(Vocab point for non-native speakers of English: “Es hätte auch mich erwischen können.”
It’s October 1989. I arrive as a fresher in my room at Nottingham University, ready to start my degree in Russian Studies.
“What a big room,” say to myself on entering, then a few seconds later, I find out why. I’m sharing the room. Room-mate: John, a New Zealander, studying Classics (Latin and Greek an’ all that.) He seems a fairly reasonable bloke. If I can share a room for nearly two decades with my own brother and survive, I’m sure I can share a room with John for a few months.
In the end we tolerated each other. I was a little immature (which fresher isn’t?). He was somewhat alpha-male. I was a bit of a scruffy, unwashed student. He was often the life and soul of any party, albeit occasionally passive aggressive.
Cut to April 1991.
An Oxford undergraduate goes missing during exam time. More “Dog bites man” than “Man bites dog.” Then it turns out the fingers is pointed at the boyfriend, my ex-roommate.
“Nah,” I think, “it’s just the ‘meejah’ (media) turning on the scruffy, long-haired student. A fortnight later she’s still missing. Ex-roommate gives press conference, begging her to come back.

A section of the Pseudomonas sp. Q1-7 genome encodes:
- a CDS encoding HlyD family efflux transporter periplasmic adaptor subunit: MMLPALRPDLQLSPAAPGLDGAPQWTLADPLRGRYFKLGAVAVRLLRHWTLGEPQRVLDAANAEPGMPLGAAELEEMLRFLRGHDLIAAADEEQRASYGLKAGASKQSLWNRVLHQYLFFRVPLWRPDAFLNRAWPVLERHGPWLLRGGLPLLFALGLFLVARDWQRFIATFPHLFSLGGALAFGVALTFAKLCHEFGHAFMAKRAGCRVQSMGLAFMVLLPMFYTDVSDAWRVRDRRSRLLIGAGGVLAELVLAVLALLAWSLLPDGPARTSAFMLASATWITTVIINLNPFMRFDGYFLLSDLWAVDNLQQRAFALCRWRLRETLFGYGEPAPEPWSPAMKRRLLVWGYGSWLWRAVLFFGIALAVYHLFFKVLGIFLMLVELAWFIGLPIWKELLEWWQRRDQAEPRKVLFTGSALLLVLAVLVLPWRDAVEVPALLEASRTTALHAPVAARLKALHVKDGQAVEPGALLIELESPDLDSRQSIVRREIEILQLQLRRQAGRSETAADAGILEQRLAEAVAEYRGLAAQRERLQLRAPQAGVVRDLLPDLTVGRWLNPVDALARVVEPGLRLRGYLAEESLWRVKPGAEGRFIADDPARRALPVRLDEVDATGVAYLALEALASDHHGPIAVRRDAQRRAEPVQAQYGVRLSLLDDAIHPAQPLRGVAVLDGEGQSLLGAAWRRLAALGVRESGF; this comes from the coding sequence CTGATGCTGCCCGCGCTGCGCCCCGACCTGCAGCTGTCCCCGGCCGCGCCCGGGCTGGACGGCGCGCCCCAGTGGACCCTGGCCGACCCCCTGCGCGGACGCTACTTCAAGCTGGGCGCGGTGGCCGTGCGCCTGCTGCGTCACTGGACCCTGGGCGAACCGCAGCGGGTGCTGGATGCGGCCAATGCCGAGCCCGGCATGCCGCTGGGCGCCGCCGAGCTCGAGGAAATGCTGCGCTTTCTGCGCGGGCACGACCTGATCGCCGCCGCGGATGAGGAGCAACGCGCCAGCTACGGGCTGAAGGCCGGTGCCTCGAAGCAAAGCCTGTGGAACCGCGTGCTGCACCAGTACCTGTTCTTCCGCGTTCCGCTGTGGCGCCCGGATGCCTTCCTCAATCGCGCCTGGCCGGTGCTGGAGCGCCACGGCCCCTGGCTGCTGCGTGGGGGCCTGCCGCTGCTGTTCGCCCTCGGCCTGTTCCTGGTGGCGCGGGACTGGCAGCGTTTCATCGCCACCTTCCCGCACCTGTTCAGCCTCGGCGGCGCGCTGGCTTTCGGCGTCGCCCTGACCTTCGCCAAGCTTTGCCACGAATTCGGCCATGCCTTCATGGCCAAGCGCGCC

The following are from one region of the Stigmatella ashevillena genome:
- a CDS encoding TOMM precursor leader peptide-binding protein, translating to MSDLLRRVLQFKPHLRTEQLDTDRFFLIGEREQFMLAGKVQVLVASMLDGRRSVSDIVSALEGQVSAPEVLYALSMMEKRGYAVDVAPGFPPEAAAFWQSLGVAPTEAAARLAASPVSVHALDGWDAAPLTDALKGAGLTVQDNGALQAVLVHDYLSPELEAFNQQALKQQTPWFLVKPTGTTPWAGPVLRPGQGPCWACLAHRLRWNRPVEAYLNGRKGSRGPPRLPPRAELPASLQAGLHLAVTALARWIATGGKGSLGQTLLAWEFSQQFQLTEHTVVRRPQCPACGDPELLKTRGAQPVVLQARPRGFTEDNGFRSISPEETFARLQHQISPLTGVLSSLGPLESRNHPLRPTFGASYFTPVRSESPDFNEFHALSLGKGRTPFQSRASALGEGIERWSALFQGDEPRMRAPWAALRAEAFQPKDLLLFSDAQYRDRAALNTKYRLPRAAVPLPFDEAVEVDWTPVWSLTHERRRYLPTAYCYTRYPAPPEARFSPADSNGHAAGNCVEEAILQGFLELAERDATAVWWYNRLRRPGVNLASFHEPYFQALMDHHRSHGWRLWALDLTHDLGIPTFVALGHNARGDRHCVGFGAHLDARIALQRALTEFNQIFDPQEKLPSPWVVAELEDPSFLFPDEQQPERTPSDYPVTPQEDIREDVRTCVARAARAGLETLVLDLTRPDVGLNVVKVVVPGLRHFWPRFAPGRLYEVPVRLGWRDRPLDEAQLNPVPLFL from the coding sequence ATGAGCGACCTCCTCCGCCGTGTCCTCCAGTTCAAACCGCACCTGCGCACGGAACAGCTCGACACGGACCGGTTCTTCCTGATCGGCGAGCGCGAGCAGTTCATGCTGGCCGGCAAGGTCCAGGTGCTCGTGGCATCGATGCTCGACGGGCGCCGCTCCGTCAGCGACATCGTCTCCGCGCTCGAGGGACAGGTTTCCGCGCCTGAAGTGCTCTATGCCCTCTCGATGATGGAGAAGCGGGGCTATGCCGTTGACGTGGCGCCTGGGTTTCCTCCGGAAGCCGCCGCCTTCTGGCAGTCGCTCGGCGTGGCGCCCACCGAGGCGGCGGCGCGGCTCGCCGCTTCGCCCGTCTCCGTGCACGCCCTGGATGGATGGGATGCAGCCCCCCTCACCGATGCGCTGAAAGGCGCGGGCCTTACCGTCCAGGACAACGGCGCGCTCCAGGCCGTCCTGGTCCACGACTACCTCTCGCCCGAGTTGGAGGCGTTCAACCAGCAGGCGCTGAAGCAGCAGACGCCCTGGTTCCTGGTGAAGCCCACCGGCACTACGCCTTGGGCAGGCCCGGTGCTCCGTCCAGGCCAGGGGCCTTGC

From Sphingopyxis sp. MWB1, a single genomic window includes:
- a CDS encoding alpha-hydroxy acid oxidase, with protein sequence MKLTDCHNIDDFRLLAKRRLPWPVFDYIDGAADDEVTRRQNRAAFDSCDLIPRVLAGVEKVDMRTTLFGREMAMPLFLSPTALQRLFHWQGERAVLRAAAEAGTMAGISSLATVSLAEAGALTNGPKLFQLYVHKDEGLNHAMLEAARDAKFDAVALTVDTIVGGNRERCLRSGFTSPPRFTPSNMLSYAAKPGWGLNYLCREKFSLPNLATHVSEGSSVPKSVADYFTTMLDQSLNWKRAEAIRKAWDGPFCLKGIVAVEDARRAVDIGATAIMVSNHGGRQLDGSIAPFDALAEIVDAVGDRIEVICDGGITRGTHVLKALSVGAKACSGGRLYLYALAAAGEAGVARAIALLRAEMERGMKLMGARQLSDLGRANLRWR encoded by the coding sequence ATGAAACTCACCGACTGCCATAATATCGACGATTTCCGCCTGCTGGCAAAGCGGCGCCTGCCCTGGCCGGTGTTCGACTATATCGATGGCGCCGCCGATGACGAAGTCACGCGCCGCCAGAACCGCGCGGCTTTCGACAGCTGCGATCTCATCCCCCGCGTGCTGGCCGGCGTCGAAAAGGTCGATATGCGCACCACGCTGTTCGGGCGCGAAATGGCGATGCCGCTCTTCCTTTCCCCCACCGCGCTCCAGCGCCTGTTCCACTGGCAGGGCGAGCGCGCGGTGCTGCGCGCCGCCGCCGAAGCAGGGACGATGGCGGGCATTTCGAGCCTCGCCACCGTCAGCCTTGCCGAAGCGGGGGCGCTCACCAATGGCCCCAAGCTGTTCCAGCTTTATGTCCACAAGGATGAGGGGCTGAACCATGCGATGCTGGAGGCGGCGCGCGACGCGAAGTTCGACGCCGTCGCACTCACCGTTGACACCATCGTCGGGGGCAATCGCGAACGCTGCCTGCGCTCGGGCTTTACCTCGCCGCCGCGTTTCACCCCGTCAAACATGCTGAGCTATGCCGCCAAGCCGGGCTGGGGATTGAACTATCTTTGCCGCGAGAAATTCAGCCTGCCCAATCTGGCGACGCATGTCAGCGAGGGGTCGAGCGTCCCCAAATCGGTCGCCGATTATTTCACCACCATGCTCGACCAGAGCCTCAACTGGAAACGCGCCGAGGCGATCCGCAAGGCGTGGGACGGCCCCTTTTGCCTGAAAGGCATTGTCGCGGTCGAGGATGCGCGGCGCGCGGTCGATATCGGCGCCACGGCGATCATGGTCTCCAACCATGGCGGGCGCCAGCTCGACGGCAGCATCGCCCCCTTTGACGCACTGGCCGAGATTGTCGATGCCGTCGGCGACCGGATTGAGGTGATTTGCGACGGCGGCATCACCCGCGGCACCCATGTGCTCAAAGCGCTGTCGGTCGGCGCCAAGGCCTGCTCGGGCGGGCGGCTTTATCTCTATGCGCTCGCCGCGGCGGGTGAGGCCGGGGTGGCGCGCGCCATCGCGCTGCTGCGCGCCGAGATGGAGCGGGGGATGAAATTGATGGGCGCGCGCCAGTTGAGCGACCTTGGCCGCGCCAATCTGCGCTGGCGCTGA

His body language.
Her body. Found under the floorboards of her student house. He had killed her.
Cut to December 1991. I am on my year abroad in Russia. My fortnightly call to my mum. She tells me ex-roommate had been convicted of murder. A few days later I receive in the post newspaper clippings from the British newspapers.
I am still stunned. You don’t meet someone, especially a fairly affable person, thinking, “Hmmm, potential murderer?”
Since his arrest and conviction I have given two TV interviews, shortly after his arrest, and then shortly before his release. My assessment of him then was that he was fundamentally a decent, likeable guy, but something must have gone wrong in the months leading to the crime.
My assessment now after a quarter of a century of thinking is less generous. Let’s leave it at that.
In the end I can only admire his victim’s parents, devout Christians, who forgave him and even said they’d like to visit him in prison.
In the end he “only” served 12 years. (The average life sentence in England is 13-15 years.)
In my younger days I was a stereotypical fiery redhead. The whole case made me think and made me calm down. It made me re-assess people. First impressions aren’t always right.
After his sentence, John returned back to New Zealand. I hope he has been a decent member of society post-sentence.
Have a decent day, won’t you!